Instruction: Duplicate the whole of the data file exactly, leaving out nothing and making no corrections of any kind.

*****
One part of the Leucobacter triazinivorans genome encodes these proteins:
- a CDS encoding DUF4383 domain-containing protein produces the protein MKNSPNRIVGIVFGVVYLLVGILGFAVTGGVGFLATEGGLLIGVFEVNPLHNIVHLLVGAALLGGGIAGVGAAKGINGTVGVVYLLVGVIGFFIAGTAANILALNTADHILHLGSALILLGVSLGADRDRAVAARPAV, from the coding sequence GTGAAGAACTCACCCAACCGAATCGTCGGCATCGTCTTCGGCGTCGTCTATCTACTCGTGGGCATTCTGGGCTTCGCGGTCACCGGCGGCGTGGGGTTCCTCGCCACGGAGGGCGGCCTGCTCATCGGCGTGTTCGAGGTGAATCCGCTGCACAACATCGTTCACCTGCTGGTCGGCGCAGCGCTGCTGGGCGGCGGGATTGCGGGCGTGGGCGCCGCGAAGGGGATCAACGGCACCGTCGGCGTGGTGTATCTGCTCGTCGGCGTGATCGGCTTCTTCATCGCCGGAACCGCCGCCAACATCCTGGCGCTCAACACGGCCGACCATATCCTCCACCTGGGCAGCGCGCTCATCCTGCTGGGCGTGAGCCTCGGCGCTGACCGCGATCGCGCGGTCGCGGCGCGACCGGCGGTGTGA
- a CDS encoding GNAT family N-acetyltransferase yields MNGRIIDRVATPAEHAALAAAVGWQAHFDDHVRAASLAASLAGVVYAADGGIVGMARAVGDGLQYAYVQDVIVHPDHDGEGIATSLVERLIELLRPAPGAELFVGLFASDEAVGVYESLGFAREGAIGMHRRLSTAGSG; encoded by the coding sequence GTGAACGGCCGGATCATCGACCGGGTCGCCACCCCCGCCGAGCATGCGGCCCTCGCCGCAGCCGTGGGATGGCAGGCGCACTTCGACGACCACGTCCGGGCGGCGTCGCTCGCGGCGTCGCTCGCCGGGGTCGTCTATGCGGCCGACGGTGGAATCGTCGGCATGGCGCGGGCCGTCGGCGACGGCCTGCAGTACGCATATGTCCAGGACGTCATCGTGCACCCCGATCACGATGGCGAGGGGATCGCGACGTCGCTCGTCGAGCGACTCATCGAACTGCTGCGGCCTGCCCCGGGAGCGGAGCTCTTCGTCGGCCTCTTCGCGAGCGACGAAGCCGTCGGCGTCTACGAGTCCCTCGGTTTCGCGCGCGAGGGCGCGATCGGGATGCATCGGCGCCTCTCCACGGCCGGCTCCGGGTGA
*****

One part of the Leucobacter triazinivorans genome encodes these proteins:
- a CDS encoding DUF4383 domain-containing protein produces the protein MKNSPNRIVGIVFGVVYLLVGILGFAVTGGVGFLATEGGLLIGVFEVNPLHNIVHLLVGAALLGGGIAGVGAAKGINGTVGVVYLLVGVIGFFIAGTAANILALNTADHILHLGSALILLGVSLGADRDRAVAARPAV, from the coding sequence GTGAAGAACTCACCCAACCGAATCGTCGGCATCGTCTTCGGCGTCGTCTATCTACTCGTGGGCATTCTGGGCTTCGCGGTCACCGGCGGCGTGGGGTTCCTCGCCACGGAGGGCGGCCTGCTCATCGGCGTGTTCGAGGTGAATCCGCTGCACAACATCGTTCACCTGCTGGTCGGCGCAGCGCTGCTGGGCGGCGGGATTGCGGGCGTGGGCGCCGCGAAGGGGATCAACGGCACCGTCGGCGTGGTGTATCTGCTCGTCGGCGTGATCGGCTTCTTCATCGCCGGAACCGCCGCCAACATCCTGGCGCTCAACACGGCCGACCATATCCTCCACCTGGGCAGCGCGCTCATCCTGCTGGGCGTGAGCCTCGGCGCTGACCGCGATCGCGCGGTCGCGGCGCGACCGGCGGTGTGA
- a CDS encoding GNAT family N-acetyltransferase yields MNGRIIDRVATPAEHAALAAAVGWQAHFDDHVRAASLAASLAGVVYAADGGIVGMARAVGDGLQYAYVQDVIVHPDHDGEGIATSLVERLIELLRPAPGAELFVGLFASDEAVGVYESLGFAREGAIGMHRRLSTAGSG; encoded by the coding sequence GTGAACGGCCGGATCATCGACCGGGTCGCCACCCCCGCCGAGCATGCGGCCCTCGCCGCAGCCGTGGGATGGCAGGCGCACTTCGACGACCACGTCCGGGCGGCGTCGCTCGCGGCGTCGCTCGCCGGGGTCGTCTATGCGGCCGACGGTGGAATCGTCGGCATGGCGCGGGCCGTCGGCGACGGCCTGCAGTACGCATATGTCCAGGACGTCATCGTGCACCCCGATCACGATGGCGAGGGGATCGCGACGTCGCTCGTCGAGCGACTCATCGAACTGCTGCGGCCTGCCCCGGGAGCGGAGCTCTTCGTCGGCCTCTTCGCGAGCGACGAAGCCGTCGGCGTCTACGAGTCCCTCGGTTTCGCGCGCGAGGGCGCGATCGGGATGCATCGGCGCCTCTCCACGGCCGGCTCCGGGTGA